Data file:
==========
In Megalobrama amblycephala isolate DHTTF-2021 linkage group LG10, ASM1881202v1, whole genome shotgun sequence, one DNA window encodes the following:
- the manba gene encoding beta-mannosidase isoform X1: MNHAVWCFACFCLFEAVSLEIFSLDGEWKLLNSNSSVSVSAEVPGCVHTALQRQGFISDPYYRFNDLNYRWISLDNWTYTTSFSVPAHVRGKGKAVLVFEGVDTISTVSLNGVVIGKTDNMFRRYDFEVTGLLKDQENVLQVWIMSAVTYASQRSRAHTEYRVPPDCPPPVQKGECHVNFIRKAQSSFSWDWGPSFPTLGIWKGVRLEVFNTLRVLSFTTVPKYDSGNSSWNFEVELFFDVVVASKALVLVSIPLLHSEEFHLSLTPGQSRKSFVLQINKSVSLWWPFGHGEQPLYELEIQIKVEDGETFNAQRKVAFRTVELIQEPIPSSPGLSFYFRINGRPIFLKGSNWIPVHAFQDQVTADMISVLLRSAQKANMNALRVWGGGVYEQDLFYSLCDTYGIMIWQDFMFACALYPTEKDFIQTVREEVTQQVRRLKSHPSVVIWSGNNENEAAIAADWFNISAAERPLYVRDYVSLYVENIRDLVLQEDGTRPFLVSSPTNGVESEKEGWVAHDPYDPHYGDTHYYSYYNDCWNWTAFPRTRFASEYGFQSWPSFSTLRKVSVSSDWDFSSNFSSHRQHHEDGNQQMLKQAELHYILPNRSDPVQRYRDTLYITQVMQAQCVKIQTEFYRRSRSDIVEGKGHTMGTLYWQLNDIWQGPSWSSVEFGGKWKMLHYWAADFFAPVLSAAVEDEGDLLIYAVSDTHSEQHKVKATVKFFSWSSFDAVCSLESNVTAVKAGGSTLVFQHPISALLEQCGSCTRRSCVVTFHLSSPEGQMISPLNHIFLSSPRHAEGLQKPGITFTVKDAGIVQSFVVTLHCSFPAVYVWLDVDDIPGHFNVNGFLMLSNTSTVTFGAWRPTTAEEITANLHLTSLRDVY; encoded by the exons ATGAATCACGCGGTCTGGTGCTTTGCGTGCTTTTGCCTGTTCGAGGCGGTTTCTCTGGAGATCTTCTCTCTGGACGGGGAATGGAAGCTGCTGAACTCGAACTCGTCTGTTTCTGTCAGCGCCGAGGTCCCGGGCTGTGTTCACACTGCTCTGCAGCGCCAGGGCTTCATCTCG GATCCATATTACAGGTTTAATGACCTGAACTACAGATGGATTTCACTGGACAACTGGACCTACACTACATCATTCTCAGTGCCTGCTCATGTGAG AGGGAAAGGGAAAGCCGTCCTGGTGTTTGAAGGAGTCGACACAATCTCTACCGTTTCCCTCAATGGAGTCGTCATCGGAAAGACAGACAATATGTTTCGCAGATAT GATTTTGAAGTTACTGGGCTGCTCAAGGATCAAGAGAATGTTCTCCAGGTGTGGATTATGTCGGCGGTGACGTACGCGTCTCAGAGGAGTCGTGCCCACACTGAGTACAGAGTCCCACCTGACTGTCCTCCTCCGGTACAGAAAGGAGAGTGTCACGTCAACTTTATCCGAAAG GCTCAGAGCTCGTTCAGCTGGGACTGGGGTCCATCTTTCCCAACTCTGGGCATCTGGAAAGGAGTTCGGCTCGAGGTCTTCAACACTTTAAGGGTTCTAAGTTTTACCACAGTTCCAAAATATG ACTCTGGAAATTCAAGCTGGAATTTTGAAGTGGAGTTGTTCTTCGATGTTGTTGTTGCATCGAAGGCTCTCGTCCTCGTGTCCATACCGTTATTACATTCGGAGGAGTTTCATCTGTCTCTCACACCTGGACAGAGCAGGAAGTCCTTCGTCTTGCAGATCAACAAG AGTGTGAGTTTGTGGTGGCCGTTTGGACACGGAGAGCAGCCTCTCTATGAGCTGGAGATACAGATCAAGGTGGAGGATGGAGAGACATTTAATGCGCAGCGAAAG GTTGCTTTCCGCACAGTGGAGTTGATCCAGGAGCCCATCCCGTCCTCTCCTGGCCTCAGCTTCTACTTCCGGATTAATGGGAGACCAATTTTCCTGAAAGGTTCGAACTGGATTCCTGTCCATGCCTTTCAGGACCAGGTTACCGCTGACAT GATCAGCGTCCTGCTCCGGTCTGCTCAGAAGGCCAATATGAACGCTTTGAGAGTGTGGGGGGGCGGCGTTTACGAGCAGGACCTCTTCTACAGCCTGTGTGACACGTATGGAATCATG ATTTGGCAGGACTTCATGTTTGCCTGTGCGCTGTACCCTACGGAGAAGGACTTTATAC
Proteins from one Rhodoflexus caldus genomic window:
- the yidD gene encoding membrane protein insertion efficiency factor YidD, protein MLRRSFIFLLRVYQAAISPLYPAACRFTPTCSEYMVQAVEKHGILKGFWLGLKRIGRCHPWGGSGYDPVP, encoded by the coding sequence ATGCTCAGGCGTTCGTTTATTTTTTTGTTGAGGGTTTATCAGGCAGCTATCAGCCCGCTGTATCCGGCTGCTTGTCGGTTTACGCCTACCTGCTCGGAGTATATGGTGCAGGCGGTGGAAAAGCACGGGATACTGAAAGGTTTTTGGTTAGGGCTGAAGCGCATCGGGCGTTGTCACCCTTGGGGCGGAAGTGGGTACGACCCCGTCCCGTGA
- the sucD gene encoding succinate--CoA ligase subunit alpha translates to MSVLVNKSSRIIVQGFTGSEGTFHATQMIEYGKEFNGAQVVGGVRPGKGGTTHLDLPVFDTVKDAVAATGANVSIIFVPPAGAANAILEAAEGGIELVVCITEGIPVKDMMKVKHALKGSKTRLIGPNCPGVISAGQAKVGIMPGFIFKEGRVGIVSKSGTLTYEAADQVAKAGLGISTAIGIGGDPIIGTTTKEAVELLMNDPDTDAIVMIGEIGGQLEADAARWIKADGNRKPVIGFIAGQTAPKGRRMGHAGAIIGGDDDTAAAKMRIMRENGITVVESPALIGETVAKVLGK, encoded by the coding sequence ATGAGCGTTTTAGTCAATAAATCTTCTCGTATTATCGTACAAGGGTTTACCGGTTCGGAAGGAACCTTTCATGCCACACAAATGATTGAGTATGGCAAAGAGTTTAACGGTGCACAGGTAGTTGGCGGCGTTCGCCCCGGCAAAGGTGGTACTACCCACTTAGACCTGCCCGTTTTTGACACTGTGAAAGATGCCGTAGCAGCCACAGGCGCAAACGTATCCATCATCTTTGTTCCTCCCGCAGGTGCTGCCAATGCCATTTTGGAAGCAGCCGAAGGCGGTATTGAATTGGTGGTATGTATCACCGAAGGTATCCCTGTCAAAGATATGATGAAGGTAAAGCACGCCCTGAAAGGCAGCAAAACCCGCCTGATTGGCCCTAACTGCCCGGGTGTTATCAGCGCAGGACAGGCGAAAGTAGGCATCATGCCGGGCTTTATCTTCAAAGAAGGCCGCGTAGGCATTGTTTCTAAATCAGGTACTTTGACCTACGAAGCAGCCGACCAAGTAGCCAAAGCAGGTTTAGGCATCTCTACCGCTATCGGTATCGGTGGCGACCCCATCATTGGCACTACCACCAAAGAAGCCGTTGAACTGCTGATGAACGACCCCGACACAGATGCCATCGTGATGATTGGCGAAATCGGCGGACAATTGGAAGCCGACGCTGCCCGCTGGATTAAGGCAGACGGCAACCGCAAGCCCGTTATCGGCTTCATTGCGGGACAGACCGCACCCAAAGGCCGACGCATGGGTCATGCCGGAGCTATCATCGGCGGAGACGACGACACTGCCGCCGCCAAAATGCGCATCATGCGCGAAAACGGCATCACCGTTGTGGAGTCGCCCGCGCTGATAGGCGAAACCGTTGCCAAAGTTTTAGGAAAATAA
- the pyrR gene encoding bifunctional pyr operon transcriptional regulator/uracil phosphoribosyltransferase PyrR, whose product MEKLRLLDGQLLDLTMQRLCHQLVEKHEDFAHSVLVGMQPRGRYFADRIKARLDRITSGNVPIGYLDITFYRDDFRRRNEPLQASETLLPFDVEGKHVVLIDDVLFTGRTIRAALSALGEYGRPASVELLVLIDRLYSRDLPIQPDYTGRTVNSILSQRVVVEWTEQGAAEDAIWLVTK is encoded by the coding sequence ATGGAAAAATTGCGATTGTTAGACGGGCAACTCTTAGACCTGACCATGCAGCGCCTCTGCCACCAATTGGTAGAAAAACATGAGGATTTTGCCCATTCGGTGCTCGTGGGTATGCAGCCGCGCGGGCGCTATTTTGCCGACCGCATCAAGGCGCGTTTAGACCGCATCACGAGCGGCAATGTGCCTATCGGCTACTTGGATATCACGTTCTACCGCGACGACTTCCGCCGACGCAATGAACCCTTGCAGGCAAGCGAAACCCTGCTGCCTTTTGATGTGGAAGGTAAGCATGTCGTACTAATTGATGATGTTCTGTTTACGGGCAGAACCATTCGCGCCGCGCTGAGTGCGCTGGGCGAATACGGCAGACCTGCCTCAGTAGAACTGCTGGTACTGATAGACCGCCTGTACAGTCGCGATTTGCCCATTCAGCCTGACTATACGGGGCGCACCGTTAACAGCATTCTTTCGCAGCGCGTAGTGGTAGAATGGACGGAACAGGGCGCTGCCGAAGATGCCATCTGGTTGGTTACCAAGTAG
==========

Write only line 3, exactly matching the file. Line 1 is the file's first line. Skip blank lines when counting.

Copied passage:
Proteins from one Rhodoflexus caldus genomic window: